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May 19, 2017

An employee's failure to use the grievance procedure set out in the relevant collective bargaining agreement before commencing an Article 78 action may not be excused by the court


An employee's failure to use the grievance procedure set out in the relevant collective bargaining agreement before commencing an Article 78 action may not be excused by the court
Finkelstein v Board of Educ. of the City Sch. Dist. of the City of N.Y., 2017 NY Slip Op 03850, Appellate Division, First Department

Supreme Court annulled the New York City's Board of Education's [BOE] discontinuing Petitioner's probationary employment and ordered BOE to reinstate Petitioner to her former position "with full salary and benefits retroactive to September 30, 2014."

The Appellate Division unanimously vacated the Supreme Court's ruling, "on the law" with respect to Petitioner's reinstatement to her former position and payment of "full salary and benefits," but, citing Tucker  v Board of Educ., Community School Dist. No. 10, 82 NY2d 274, found that Petitioner was entitled to nine days' pay because she was given inadequate notice of her termination.

The court explained that Petitioner failed to avail herself of the grievance procedure set forth in her collective bargaining agreement before commencing the instant action seeking relief under CPLR Article 78 and thus Supreme Court "erred in relieving [Petitioner] of her obligation to exhaust her administrative remedies."*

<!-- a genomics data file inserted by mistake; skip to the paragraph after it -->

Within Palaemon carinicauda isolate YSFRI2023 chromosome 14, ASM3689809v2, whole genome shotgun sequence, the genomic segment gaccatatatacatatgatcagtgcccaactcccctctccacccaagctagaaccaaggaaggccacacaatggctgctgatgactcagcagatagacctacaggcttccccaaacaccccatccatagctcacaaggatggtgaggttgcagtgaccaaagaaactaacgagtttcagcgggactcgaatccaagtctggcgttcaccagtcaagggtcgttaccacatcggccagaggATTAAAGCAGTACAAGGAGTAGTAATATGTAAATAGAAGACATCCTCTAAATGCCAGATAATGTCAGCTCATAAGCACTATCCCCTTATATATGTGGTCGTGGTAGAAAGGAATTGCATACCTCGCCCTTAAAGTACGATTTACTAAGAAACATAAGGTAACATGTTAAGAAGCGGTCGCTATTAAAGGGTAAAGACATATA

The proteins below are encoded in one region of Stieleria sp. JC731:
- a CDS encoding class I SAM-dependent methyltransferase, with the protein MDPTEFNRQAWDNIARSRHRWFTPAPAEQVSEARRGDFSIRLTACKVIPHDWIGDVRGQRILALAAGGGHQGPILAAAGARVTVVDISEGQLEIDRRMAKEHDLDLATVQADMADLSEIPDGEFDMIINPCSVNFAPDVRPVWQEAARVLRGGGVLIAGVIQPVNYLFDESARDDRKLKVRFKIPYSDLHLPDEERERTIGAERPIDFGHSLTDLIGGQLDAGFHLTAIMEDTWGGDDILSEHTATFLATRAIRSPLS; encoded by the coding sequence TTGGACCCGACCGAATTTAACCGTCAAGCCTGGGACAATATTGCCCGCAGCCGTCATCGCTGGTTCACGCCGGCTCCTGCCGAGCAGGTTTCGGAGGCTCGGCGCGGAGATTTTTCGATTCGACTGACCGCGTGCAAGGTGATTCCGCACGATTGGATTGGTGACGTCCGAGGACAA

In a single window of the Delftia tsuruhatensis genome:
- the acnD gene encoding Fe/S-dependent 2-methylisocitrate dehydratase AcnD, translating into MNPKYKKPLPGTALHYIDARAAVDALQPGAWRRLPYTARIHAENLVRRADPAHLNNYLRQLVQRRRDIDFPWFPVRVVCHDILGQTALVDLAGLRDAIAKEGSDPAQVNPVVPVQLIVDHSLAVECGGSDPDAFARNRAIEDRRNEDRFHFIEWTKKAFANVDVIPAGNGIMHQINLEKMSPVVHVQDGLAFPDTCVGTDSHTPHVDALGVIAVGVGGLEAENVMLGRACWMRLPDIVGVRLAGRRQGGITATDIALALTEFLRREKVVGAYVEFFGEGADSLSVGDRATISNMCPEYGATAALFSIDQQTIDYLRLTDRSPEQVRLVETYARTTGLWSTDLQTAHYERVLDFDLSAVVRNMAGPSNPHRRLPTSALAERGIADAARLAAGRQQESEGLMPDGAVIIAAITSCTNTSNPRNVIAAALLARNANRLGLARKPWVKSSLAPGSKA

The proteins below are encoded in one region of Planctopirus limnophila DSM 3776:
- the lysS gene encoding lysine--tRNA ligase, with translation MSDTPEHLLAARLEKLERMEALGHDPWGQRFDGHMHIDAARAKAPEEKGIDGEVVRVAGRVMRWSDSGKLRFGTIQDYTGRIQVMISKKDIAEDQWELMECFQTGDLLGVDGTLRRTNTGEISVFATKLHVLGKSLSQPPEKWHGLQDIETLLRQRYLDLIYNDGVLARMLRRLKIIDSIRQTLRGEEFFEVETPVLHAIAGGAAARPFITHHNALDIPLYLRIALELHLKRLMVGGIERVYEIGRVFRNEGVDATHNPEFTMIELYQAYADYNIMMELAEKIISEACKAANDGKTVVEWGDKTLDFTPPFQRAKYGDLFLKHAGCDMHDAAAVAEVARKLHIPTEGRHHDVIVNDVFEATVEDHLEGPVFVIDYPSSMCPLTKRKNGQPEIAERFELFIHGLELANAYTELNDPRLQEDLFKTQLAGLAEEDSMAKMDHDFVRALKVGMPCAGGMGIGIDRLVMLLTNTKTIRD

In any event, said the court, a probationary employee may be terminated for "almost any reason, or for no reason at all," as long as it is not "in bad faith or for an improper or impermissible reason." Upon such termination "[T]he burden falls squarely on the petitioner to demonstrate, by competent proof, that a substantial issue of bad faith exists, or that the termination was for an improper or impermissible reason, and mere speculation, or bald, conclusory allegations are insufficient to shoulder this burden."

In this instance the Appellate Division found that the record indicated that Petitioner's dismissal was made in good faith and was based on substantiated findings after an independent investigation demonstrating that she neglected her duties and falsified records.

As to Petitioner's claim of the investigator's delay in publishing the written report concerning the matter, the court said that such delay "amounted to a mere technical violation of the collective bargaining agreement," as Petitioner had received timely notice of the allegations, as well as an opportunity to respond, prior to the issuance of the report. The Appellate Division then opined that Supreme Court's "conclusion of bad faith stemming from the lateness of the report was purely speculative."

* However, as the Appellate Division held in Amorosano-LePore v Grant, 56 AD3d 663, the employee's exhaustion of his or her administrative remedies is not required where his or her so doing would constitute an exercise in futility.

The decision is posted on the Internet at:

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